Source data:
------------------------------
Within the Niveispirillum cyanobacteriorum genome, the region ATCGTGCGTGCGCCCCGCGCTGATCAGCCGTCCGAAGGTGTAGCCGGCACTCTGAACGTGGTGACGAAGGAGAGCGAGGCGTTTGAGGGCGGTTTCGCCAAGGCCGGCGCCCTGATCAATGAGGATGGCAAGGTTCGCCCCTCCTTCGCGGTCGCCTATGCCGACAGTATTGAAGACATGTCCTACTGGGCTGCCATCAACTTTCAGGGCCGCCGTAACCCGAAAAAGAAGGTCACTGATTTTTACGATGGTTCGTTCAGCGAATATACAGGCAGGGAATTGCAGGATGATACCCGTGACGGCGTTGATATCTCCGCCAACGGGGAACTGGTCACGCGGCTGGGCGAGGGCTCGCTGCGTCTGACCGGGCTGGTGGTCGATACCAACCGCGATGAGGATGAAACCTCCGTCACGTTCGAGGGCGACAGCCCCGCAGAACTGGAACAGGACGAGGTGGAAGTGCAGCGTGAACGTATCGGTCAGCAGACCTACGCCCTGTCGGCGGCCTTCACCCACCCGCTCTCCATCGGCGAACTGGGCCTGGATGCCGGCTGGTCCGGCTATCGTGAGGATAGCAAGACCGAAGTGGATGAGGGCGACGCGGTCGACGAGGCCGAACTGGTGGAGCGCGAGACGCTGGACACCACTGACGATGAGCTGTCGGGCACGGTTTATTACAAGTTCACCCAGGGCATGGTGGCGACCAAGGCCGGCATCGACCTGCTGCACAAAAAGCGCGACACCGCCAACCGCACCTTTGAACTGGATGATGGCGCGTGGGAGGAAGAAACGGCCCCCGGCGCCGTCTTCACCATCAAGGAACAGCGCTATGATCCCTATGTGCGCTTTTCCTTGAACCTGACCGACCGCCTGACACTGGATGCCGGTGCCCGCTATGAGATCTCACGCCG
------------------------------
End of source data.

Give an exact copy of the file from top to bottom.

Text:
Within the Niveispirillum cyanobacteriorum genome, the region ATCGTGCGTGCGCCCCGCGCTGATCAGCCGTCCGAAGGTGTAGCCGGCACTCTGAACGTGGTGACGAAGGAGAGCGAGGCGTTTGAGGGCGGTTTCGCCAAGGCCGGCGCCCTGATCAATGAGGATGGCAAGGTTCGCCCCTCCTTCGCGGTCGCCTATGCCGACAGTATTGAAGACATGTCCTACTGGGCTGCCATCAACTTTCAGGGCCGCCGTAACCCGAAAAAGAAGGTCACTGATTTTTACGATGGTTCGTTCAGCGAATATACAGGCAGGGAATTGCAGGATGATACCCGTGACGGCGTTGATATCTCCGCCAACGGGGAACTGGTCACGCGGCTGGGCGAGGGCTCGCTGCGTCTGACCGGGCTGGTGGTCGATACCAACCGCGATGAGGATGAAACCTCCGTCACGTTCGAGGGCGACAGCCCCGCAGAACTGGAACAGGACGAGGTGGAAGTGCAGCGTGAACGTATCGGTCAGCAGACCTACGCCCTGTCGGCGGCCTTCACCCACCCGCTCTCCATCGGCGAACTGGGCCTGGATGCCGGCTGGTCCGGCTATCGTGAGGATAGCAAGACCGAAGTGGATGAGGGCGACGCGGTCGACGAGGCCGAACTGGTGGAGCGCGAGACGCTGGACACCACTGACGATGAGCTGTCGGGCACGGTTTATTACAAGTTCACCCAGGGCATGGTGGCGACCAAGGCCGGCATCGACCTGCTGCACAAAAAGCGCGACACCGCCAACCGCACCTTTGAACTGGATGATGGCGCGTGGGAGGAAGAAACGGCCCCCGGCGCCGTCTTCACCATCAAGGAACAGCGCTATGATCCCTATGTGCGCTTTTCCTTGAACCTGACCGACCGCCTGACACTGGATGCCGGTGCCCGCTATGAGATCTCACGCCG